I’ve spoken with Mothers and their Parents alike who are frustrated and upset by the lack of information, communication, and the subsequent misunderstandings that follow all too often in the wake of a Postpartum Mood & Anxiety Disorder. Often these very issues only serve to compound a family’s recovery.

Today, I would like to take the opportunity to check in and see how (or if) you told your parents (or in-laws) or kept up appearances with them. Did you let them see inside the dusty window or did you keep the shade pulled down and pray no one would accidentally flip it up?

Let’s get to Just Talkin’!

From the trenches…

Today I’d like to focus on the real faces and true stories of Perinatal Mood Disorders.

These are the stories of everyday people who have ferociously fought to survive this insidious illness.

These are the people who realize the true value of The Melanie Blocker Stokes MOTHER’S Act. They passionately support the legislation.

Many of them are also now ardently dedicated to supporting others as they tread on this dark and lonely path.tea-cup-and-strainer1

Got a few minutes?

C’mon in – grab a cup of tea and sit down.

Let me introduce you to a few of them.

Meet Heather. Her brush with Postpartum Depression began during the pregnancy of her first child. Anxiety and intrusive thoughts settled in, causing her to obsess about birth defects of her unborn infant. Things went from difficult to worse when Heather experienced a reaction to a pain medicine administered during labor. She awoke at 7 hours postpartum only to witness her son receiving oxygen. Once home, she stopped sleeping, going days without rest. Her milk supply dried up as a result of the intense stress she was experiencing. Heather and her family moved in with a family member as it was no longer safe for her to be on her own. With an intolerance to all medications (including antibiotics), she sought help via talk therapy and a kinesiologist. After a few months of therapy, she was given a clean bill of health. Heather now serves as a moderator at the Online PPD Support Page and finds helping others very rewarding and meaningful. You can read more of Heather’s story by clicking here.

Ruth Rhoden Craven & son

Ruth Rhoden Craven & son

Then there’s Helena Bradford, one of the most amazing women I have ever had the privilege of knowing. Her daughter Ruth Rhoden Craven tragically ended her life after struggling with Postpartum Depression. Doctors were unable to help and some bad internet advice led the family to believe all Ruth needed was a vacation. How wrong they were! Helena works each and every day with a determination to prevent what happened to Ruth from happening to others. She is deeply rooted in her faith and believes without a doubt that the Lord has used Ruth to further the cause of PPD awareness. Helena has an amazing will. She is standing strong despite her tragic loss. Read an interview with Helena by clicking here.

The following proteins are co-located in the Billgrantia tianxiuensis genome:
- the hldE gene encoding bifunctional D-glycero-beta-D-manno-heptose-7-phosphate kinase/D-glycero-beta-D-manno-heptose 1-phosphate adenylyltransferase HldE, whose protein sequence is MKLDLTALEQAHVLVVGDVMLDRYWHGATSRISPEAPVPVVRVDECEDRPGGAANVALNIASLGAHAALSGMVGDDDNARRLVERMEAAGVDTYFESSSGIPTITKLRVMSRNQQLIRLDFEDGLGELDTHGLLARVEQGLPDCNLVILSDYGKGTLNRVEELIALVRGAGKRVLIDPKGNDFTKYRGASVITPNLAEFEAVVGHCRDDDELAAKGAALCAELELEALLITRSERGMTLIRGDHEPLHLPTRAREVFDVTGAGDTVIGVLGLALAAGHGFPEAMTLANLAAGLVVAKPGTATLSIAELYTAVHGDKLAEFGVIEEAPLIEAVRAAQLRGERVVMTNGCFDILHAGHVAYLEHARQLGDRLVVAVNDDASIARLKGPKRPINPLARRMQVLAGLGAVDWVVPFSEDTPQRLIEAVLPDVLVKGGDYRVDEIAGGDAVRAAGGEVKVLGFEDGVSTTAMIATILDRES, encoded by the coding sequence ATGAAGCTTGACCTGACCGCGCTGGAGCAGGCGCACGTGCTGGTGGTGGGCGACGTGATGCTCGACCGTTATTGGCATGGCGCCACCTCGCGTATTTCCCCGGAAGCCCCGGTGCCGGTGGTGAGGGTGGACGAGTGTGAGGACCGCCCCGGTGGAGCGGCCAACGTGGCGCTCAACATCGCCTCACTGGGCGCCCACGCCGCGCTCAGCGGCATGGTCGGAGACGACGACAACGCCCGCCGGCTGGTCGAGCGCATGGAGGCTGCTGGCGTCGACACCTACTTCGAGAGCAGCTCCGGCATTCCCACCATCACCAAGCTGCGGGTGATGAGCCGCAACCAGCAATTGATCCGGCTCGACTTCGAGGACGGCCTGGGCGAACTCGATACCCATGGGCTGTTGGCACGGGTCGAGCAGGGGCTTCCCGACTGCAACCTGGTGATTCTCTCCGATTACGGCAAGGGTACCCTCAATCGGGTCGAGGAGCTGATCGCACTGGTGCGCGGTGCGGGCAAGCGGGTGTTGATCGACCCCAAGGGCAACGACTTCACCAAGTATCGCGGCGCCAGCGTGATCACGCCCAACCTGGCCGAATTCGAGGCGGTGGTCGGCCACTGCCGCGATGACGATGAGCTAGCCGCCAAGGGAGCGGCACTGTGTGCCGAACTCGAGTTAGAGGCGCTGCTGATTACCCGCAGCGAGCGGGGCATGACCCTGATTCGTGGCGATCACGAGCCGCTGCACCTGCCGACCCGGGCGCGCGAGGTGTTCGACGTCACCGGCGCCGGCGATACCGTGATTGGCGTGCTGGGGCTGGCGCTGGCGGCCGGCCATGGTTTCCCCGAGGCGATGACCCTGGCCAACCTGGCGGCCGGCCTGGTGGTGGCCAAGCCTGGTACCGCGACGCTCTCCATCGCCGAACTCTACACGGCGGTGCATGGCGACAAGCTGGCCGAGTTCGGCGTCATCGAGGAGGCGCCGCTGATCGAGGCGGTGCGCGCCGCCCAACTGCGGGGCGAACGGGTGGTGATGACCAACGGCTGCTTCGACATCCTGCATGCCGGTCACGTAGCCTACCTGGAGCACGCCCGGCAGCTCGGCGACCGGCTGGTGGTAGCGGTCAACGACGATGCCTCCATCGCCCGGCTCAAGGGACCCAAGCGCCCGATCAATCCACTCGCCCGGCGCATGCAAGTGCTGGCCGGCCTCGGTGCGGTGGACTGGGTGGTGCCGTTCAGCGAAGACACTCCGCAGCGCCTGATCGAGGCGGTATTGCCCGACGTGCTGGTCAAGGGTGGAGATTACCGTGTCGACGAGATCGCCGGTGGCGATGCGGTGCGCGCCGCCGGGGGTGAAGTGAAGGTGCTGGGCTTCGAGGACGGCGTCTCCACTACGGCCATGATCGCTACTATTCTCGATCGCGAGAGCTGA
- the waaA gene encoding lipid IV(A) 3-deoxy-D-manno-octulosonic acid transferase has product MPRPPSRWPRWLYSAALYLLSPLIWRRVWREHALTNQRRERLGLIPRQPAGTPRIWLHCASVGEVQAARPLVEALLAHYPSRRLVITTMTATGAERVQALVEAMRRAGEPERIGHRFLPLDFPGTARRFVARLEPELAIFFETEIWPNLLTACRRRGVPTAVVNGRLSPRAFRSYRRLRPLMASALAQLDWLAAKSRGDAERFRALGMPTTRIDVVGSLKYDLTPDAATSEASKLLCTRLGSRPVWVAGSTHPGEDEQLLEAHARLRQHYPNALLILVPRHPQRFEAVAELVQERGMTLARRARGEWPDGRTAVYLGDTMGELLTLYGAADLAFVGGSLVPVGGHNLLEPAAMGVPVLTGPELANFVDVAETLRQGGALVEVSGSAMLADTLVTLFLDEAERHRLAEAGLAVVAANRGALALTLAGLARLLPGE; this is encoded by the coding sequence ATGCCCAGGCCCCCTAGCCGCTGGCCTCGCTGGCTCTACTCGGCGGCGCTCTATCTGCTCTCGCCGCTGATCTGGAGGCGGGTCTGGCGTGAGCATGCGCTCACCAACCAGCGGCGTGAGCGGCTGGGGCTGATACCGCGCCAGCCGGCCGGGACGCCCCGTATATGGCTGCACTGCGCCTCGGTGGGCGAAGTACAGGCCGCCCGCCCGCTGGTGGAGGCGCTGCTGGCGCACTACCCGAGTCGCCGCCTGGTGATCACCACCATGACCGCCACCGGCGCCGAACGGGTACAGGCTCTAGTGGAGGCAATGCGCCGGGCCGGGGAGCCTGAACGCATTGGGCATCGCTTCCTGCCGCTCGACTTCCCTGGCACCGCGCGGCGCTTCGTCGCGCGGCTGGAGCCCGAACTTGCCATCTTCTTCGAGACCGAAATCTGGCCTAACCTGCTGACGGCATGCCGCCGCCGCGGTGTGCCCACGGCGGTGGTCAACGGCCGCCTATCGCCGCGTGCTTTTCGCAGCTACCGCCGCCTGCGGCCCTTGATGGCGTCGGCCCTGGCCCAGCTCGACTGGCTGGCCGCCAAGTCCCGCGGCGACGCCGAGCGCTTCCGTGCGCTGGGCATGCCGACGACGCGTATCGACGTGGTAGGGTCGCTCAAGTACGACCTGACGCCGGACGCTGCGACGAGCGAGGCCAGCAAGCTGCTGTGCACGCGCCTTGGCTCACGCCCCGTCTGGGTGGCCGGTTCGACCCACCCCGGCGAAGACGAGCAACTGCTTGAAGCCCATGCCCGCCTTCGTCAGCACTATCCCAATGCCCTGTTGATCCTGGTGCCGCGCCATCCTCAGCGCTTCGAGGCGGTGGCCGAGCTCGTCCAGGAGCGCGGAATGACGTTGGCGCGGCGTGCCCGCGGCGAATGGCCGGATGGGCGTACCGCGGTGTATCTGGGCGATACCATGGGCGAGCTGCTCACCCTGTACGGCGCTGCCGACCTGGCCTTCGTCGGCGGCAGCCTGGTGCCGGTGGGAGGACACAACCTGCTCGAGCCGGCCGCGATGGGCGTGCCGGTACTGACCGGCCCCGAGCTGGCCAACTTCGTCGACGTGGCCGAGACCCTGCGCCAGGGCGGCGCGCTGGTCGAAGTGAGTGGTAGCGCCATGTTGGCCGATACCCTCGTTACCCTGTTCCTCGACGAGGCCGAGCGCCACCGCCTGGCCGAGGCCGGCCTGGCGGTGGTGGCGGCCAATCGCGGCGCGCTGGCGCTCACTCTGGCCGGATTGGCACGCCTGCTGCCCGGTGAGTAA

headshot_bob-gibbsAnother parent who has joined the battle is Bob Gibbs. Bob lost his daughter and grandson, Jennifer Gibbs Bankston and Graham Bankston on December 19, 2007. This particular story is very hard for me to write about. I gave birth to my son on December 18, 2007, just a day before Jenny and Graham lost their lives. Even in the face of this tragedy that would cause most to buckle and falter, Bob and family have instead garnered strength and power. They have turned their loss into a powerful outreach program which has garnered national recognition. Jennyslight.org is a powerful and energetic new force within the Postpartum Advocacy landscape, one we hope will continue for a very long time. While we are saddened for their loss, we are thankful for their dedication and passion to families struggling with Postpartum Mood Disorders. Get to know Bob Gibbs in his own words by clicking here.

cheryljazzar1Meet Cheryl Jazzar. She experienced a psychotic break after the birth of her first child and was subsequently hospitalized. The break destroyed her marriage and she lost her child as a result. Five years later found her remarried with another child on the way. She experienced a depression a few months after birth. Using self-care, she rebounded quickly and knew she had something to share. Cheryl began to educate herself regarding alternative and complementary methods of treatments available to mothers during the perinatal period. She quickly became quite knowledgeable regarding non-traditional methods of treatment with a strong desire to share this with other mothers. Cheryl is a passionately dedicated volunteer for PSI and also blogs at Wellpostpartum regarding alternative and compassionate care. You can read Chery’s interview here.